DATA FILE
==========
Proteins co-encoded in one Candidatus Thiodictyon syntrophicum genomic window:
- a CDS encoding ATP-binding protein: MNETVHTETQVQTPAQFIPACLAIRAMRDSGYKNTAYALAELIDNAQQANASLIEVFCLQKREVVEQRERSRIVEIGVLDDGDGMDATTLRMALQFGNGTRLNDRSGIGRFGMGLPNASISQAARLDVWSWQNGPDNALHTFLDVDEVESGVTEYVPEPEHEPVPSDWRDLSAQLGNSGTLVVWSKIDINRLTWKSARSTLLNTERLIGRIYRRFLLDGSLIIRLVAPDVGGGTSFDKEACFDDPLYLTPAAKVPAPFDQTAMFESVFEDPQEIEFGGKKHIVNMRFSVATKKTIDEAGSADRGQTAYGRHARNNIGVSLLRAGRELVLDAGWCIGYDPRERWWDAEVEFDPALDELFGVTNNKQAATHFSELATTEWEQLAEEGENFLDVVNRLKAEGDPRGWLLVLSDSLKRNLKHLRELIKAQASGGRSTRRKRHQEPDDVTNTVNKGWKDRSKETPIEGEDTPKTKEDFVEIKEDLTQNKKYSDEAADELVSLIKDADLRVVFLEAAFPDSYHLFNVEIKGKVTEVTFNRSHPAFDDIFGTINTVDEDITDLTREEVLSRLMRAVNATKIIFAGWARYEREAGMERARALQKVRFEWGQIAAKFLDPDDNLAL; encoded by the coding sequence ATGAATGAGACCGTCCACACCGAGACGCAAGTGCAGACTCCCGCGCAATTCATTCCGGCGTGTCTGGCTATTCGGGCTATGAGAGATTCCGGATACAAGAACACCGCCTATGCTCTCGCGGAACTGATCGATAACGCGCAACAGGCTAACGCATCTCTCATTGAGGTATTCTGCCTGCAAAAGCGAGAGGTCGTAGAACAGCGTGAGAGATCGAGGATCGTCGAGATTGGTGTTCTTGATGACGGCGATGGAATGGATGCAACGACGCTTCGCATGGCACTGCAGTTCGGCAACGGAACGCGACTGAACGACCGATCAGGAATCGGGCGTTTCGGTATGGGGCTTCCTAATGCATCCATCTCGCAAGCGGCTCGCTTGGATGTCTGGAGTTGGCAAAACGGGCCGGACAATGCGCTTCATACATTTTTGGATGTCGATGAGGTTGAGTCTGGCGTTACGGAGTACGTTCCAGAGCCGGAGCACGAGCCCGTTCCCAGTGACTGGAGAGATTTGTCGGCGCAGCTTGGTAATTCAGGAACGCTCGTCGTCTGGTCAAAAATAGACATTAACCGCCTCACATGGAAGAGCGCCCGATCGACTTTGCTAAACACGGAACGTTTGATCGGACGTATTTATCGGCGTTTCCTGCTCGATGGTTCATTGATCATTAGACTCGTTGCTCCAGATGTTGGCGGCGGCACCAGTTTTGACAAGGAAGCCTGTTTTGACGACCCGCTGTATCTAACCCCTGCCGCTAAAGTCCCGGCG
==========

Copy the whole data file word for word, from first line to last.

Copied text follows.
Proteins co-encoded in one Candidatus Thiodictyon syntrophicum genomic window:
- a CDS encoding ATP-binding protein: MNETVHTETQVQTPAQFIPACLAIRAMRDSGYKNTAYALAELIDNAQQANASLIEVFCLQKREVVEQRERSRIVEIGVLDDGDGMDATTLRMALQFGNGTRLNDRSGIGRFGMGLPNASISQAARLDVWSWQNGPDNALHTFLDVDEVESGVTEYVPEPEHEPVPSDWRDLSAQLGNSGTLVVWSKIDINRLTWKSARSTLLNTERLIGRIYRRFLLDGSLIIRLVAPDVGGGTSFDKEACFDDPLYLTPAAKVPAPFDQTAMFESVFEDPQEIEFGGKKHIVNMRFSVATKKTIDEAGSADRGQTAYGRHARNNIGVSLLRAGRELVLDAGWCIGYDPRERWWDAEVEFDPALDELFGVTNNKQAATHFSELATTEWEQLAEEGENFLDVVNRLKAEGDPRGWLLVLSDSLKRNLKHLRELIKAQASGGRSTRRKRHQEPDDVTNTVNKGWKDRSKETPIEGEDTPKTKEDFVEIKEDLTQNKKYSDEAADELVSLIKDADLRVVFLEAAFPDSYHLFNVEIKGKVTEVTFNRSHPAFDDIFGTINTVDEDITDLTREEVLSRLMRAVNATKIIFAGWARYEREAGMERARALQKVRFEWGQIAAKFLDPDDNLAL; encoded by the coding sequence ATGAATGAGACCGTCCACACCGAGACGCAAGTGCAGACTCCCGCGCAATTCATTCCGGCGTGTCTGGCTATTCGGGCTATGAGAGATTCCGGATACAAGAACACCGCCTATGCTCTCGCGGAACTGATCGATAACGCGCAACAGGCTAACGCATCTCTCATTGAGGTATTCTGCCTGCAAAAGCGAGAGGTCGTAGAACAGCGTGAGAGATCGAGGATCGTCGAGATTGGTGTTCTTGATGACGGCGATGGAATGGATGCAACGACGCTTCGCATGGCACTGCAGTTCGGCAACGGAACGCGACTGAACGACCGATCAGGAATCGGGCGTTTCGGTATGGGGCTTCCTAATGCATCCATCTCGCAAGCGGCTCGCTTGGATGTCTGGAGTTGGCAAAACGGGCCGGACAATGCGCTTCATACATTTTTGGATGTCGATGAGGTTGAGTCTGGCGTTACGGAGTACGTTCCAGAGCCGGAGCACGAGCCCGTTCCCAGTGACTGGAGAGATTTGTCGGCGCAGCTTGGTAATTCAGGAACGCTCGTCGTCTGGTCAAAAATAGACATTAACCGCCTCACATGGAAGAGCGCCCGATCGACTTTGCTAAACACGGAACGTTTGATCGGACGTATTTATCGGCGTTTCCTGCTCGATGGTTCATTGATCATTAGACTCGTTGCTCCAGATGTTGGCGGCGGCACCAGTTTTGACAAGGAAGCCTGTTTTGACGACCCGCTGTATCTAACCCCTGCCGCTAAAGTCCCGGCG